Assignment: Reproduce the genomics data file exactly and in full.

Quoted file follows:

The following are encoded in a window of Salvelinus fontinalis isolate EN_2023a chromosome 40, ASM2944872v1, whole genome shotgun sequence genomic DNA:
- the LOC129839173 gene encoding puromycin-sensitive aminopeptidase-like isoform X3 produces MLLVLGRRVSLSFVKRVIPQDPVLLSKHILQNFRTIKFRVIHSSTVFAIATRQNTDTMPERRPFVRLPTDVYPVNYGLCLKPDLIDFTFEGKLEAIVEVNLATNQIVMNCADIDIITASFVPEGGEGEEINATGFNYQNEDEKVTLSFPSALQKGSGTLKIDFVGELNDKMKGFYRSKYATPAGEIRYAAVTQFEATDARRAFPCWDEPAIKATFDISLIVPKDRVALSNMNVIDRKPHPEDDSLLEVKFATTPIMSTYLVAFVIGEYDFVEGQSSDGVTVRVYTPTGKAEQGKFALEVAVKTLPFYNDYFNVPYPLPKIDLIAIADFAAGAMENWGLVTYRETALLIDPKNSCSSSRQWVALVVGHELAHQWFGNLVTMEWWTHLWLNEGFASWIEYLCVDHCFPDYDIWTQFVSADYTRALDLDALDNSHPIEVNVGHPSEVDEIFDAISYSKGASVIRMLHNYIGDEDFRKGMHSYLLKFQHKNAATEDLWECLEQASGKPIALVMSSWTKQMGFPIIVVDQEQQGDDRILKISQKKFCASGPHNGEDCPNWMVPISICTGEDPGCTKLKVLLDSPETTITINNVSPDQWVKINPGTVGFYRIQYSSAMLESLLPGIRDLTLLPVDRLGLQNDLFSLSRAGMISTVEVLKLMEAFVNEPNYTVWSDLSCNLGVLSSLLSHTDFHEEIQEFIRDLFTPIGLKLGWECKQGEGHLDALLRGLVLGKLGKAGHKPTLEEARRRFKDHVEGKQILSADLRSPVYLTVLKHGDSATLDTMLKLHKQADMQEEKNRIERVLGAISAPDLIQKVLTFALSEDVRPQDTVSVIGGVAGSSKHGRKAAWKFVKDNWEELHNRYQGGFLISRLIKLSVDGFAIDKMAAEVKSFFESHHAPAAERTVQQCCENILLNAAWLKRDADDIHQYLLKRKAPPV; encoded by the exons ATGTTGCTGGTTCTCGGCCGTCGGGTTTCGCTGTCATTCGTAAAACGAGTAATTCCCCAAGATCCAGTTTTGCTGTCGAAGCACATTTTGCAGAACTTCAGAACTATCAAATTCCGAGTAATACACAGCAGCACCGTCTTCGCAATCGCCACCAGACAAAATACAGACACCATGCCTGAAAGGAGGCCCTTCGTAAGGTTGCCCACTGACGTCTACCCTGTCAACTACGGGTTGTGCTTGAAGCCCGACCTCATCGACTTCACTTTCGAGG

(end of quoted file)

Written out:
The following are encoded in a window of Salvelinus fontinalis isolate EN_2023a chromosome 40, ASM2944872v1, whole genome shotgun sequence genomic DNA:
- the LOC129839173 gene encoding puromycin-sensitive aminopeptidase-like isoform X3 produces MLLVLGRRVSLSFVKRVIPQDPVLLSKHILQNFRTIKFRVIHSSTVFAIATRQNTDTMPERRPFVRLPTDVYPVNYGLCLKPDLIDFTFEGKLEAIVEVNLATNQIVMNCADIDIITASFVPEGGEGEEINATGFNYQNEDEKVTLSFPSALQKGSGTLKIDFVGELNDKMKGFYRSKYATPAGEIRYAAVTQFEATDARRAFPCWDEPAIKATFDISLIVPKDRVALSNMNVIDRKPHPEDDSLLEVKFATTPIMSTYLVAFVIGEYDFVEGQSSDGVTVRVYTPTGKAEQGKFALEVAVKTLPFYNDYFNVPYPLPKIDLIAIADFAAGAMENWGLVTYRETALLIDPKNSCSSSRQWVALVVGHELAHQWFGNLVTMEWWTHLWLNEGFASWIEYLCVDHCFPDYDIWTQFVSADYTRALDLDALDNSHPIEVNVGHPSEVDEIFDAISYSKGASVIRMLHNYIGDEDFRKGMHSYLLKFQHKNAATEDLWECLEQASGKPIALVMSSWTKQMGFPIIVVDQEQQGDDRILKISQKKFCASGPHNGEDCPNWMVPISICTGEDPGCTKLKVLLDSPETTITINNVSPDQWVKINPGTVGFYRIQYSSAMLESLLPGIRDLTLLPVDRLGLQNDLFSLSRAGMISTVEVLKLMEAFVNEPNYTVWSDLSCNLGVLSSLLSHTDFHEEIQEFIRDLFTPIGLKLGWECKQGEGHLDALLRGLVLGKLGKAGHKPTLEEARRRFKDHVEGKQILSADLRSPVYLTVLKHGDSATLDTMLKLHKQADMQEEKNRIERVLGAISAPDLIQKVLTFALSEDVRPQDTVSVIGGVAGSSKHGRKAAWKFVKDNWEELHNRYQGGFLISRLIKLSVDGFAIDKMAAEVKSFFESHHAPAAERTVQQCCENILLNAAWLKRDADDIHQYLLKRKAPPV; encoded by the exons ATGTTGCTGGTTCTCGGCCGTCGGGTTTCGCTGTCATTCGTAAAACGAGTAATTCCCCAAGATCCAGTTTTGCTGTCGAAGCACATTTTGCAGAACTTCAGAACTATCAAATTCCGAGTAATACACAGCAGCACCGTCTTCGCAATCGCCACCAGACAAAATACAGACACCATGCCTGAAAGGAGGCCCTTCGTAAGGTTGCCCACTGACGTCTACCCTGTCAACTACGGGTTGTGCTTGAAGCCCGACCTCATCGACTTCACTTTCGAGG